Evidence-Based Data from Animal and Human Experimental Studies on Pain Relief with Antidepressants: A Structured Review

David A. Fishbain, Robert Cutler, Hubert L. Rosomoff, Renee Steele Rosomoff

Research output: Contribution to journalArticlepeer-review

102 Scopus citations


Objective. It has been hypothesized that serotonin reuptake inhibitor antidepressants (ADs) are only weakly antinociceptive but augment noradrenergic (NA) antinociception. Thus, ADs with combined serotonergic (SN) and NA activity, (i.e., the serotonergic/noradrenergic (SN/NA) ADs) should have greater antinociceptive activity versus the NA ADs, which in turn should have more antinociceptive activity than the SN ADs. The objective of this structured review was to test this hypothesis by reviewing relevant basic science literature on the treatment of experimental pain with the above different types of ADs. Design, Setting, Participants, Outcome, Measures. Animal or human experimental AD pain treatment studies were located by the usual search methods. For animal studies only placebo-controlled studies were included for review. For human studies only double blind placebo-controlled studies were selected for review. The animal and human studies were then sorted according to the pain model represented, e.g., neuropathic pain model. Studies were then characterized according to the type of AD utilized, and the antinociceptive outcome of the AD trial. Results. Twenty-two animal studies and 5 human studies fulfilled the inclusion criteria of this structured review. Within the animal nonspecific pain model there were 10 SN/NA AD trials, 9 NA AD trials and 7 SN AD trials. Of these trials 100%, 88.9%, and 14.3% respectfully demonstrated a positive AD antinociceptive effect. Overall, for all the animal models there were 25 SN/NA, 9 NA, and 8 SN trials. Of these trials 92%, 88.9%, and 25% respectfully demonstrated a positive AD antinociceptive effect. For the human pain models, only the SN/NA ADs had been utilized in 7 trials. Here in 42.8% of the trials there was a reported antinociceptive effect. Conclusions. Overall, the results of this structured review support the above hypothesis.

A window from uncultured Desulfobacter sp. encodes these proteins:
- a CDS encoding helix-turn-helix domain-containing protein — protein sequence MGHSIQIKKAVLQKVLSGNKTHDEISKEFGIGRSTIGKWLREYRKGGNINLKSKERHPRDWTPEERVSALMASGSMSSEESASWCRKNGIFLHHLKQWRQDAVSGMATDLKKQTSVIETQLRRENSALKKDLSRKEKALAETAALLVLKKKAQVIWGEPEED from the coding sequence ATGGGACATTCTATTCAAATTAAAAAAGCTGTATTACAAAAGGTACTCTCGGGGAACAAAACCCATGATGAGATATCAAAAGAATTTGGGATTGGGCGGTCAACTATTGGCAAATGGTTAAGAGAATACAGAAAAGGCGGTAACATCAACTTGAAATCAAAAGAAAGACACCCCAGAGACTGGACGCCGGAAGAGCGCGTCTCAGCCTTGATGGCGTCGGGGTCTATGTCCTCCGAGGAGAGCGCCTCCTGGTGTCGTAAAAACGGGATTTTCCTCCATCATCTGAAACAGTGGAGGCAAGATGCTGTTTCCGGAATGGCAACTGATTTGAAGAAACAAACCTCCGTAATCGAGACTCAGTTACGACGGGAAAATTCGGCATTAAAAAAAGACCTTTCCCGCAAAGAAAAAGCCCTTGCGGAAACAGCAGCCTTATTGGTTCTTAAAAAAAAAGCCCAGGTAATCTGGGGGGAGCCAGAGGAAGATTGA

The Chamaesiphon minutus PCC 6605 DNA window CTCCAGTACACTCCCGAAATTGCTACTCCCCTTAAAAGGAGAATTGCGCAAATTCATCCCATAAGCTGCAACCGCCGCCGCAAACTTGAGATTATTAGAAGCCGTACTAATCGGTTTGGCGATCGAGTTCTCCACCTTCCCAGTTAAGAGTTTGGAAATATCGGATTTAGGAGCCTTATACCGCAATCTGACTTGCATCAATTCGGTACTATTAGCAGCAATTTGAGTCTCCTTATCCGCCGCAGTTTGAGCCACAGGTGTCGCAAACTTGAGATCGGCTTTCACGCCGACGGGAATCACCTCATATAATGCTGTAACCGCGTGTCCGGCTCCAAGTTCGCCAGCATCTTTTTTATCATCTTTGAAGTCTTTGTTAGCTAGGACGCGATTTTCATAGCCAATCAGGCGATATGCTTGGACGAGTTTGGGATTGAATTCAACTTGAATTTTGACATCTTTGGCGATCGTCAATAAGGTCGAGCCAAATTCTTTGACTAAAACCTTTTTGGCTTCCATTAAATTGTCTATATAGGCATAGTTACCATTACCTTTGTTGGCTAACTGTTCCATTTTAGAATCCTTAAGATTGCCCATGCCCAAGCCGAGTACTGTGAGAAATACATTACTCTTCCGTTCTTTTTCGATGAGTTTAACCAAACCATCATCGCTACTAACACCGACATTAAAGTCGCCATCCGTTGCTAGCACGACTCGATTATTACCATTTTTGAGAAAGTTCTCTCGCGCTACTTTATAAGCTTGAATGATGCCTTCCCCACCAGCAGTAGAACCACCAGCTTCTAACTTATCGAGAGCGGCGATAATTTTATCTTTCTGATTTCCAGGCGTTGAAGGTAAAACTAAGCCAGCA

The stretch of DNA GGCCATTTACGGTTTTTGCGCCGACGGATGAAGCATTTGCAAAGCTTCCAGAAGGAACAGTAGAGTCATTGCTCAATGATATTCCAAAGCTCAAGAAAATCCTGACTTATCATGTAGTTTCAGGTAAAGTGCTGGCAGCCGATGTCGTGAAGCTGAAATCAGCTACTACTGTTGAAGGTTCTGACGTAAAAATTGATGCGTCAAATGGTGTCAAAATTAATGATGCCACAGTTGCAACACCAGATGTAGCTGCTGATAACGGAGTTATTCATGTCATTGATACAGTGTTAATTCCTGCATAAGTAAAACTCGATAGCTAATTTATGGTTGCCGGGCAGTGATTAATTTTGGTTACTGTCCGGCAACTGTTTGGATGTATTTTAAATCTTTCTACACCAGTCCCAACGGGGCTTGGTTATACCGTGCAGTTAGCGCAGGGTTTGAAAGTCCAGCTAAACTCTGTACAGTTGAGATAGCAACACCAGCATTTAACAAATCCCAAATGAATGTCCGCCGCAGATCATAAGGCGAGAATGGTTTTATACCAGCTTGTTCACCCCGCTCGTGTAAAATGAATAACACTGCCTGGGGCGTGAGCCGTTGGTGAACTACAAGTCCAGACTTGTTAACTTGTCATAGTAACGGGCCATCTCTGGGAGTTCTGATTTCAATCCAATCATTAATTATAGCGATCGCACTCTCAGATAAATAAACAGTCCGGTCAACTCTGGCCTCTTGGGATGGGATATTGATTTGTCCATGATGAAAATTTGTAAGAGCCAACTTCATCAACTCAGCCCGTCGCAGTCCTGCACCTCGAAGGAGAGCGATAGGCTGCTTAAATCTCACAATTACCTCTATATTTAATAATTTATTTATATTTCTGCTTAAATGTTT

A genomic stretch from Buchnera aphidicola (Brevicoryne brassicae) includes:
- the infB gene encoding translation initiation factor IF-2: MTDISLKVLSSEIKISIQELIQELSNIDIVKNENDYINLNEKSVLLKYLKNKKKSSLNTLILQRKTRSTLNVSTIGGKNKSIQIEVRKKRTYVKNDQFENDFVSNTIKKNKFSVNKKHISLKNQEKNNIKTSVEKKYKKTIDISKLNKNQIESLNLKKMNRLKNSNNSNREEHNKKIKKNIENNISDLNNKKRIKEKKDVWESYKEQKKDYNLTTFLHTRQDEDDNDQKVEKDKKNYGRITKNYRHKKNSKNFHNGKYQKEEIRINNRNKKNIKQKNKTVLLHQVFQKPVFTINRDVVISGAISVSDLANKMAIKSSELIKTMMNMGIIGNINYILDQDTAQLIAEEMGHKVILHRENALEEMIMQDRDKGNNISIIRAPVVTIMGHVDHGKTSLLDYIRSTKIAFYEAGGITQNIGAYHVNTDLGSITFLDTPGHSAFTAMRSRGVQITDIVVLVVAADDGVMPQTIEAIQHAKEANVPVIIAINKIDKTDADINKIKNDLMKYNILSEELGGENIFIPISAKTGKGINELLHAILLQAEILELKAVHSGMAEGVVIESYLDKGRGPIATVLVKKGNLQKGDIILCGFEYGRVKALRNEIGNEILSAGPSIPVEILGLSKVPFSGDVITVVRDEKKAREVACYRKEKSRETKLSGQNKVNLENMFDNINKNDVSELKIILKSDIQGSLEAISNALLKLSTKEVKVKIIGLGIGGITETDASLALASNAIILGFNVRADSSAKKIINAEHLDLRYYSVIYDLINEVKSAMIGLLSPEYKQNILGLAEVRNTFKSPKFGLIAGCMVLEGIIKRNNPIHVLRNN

Original languageEnglish (US)
Pages (from-to)310-316
Number of pages7
JournalPain Medicine
Issue number4
StatePublished - 2000


  • Animal Pain Models
  • Antidepressants
  • Antinociception
  • Antinociceptive Effect
  • Chronic Pain
  • Serotonergic
  • Serotonergic/Noradrenergic
  • Structured Review

ASJC Scopus subject areas

  • Clinical Neurology


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